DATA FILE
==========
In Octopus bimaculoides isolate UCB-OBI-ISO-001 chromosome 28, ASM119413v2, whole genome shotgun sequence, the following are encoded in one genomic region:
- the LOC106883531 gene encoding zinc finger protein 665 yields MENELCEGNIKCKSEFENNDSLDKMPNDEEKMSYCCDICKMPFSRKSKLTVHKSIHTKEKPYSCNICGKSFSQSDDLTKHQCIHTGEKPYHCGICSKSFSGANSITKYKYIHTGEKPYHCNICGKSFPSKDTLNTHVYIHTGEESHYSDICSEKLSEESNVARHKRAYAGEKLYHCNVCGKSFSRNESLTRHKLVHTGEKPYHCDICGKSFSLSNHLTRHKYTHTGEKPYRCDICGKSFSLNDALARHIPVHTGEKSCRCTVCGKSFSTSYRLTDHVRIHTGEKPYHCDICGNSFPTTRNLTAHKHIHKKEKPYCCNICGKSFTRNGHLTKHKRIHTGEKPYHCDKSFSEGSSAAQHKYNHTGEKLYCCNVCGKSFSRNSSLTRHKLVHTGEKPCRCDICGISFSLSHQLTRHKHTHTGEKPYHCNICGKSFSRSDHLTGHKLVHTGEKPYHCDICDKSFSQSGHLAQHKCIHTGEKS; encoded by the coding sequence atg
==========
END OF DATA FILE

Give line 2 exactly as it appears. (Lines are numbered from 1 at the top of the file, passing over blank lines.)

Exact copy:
- the LOC106883531 gene encoding zinc finger protein 665 yields MENELCEGNIKCKSEFENNDSLDKMPNDEEKMSYCCDICKMPFSRKSKLTVHKSIHTKEKPYSCNICGKSFSQSDDLTKHQCIHTGEKPYHCGICSKSFSGANSITKYKYIHTGEKPYHCNICGKSFPSKDTLNTHVYIHTGEESHYSDICSEKLSEESNVARHKRAYAGEKLYHCNVCGKSFSRNESLTRHKLVHTGEKPYHCDICGKSFSLSNHLTRHKYTHTGEKPYRCDICGKSFSLNDALARHIPVHTGEKSCRCTVCGKSFSTSYRLTDHVRIHTGEKPYHCDICGNSFPTTRNLTAHKHIHKKEKPYCCNICGKSFTRNGHLTKHKRIHTGEKPYHCDKSFSEGSSAAQHKYNHTGEKLYCCNVCGKSFSRNSSLTRHKLVHTGEKPCRCDICGISFSLSHQLTRHKHTHTGEKPYHCNICGKSFSRSDHLTGHKLVHTGEKPYHCDICDKSFSQSGHLAQHKCIHTGEKS; encoded by the coding sequence atg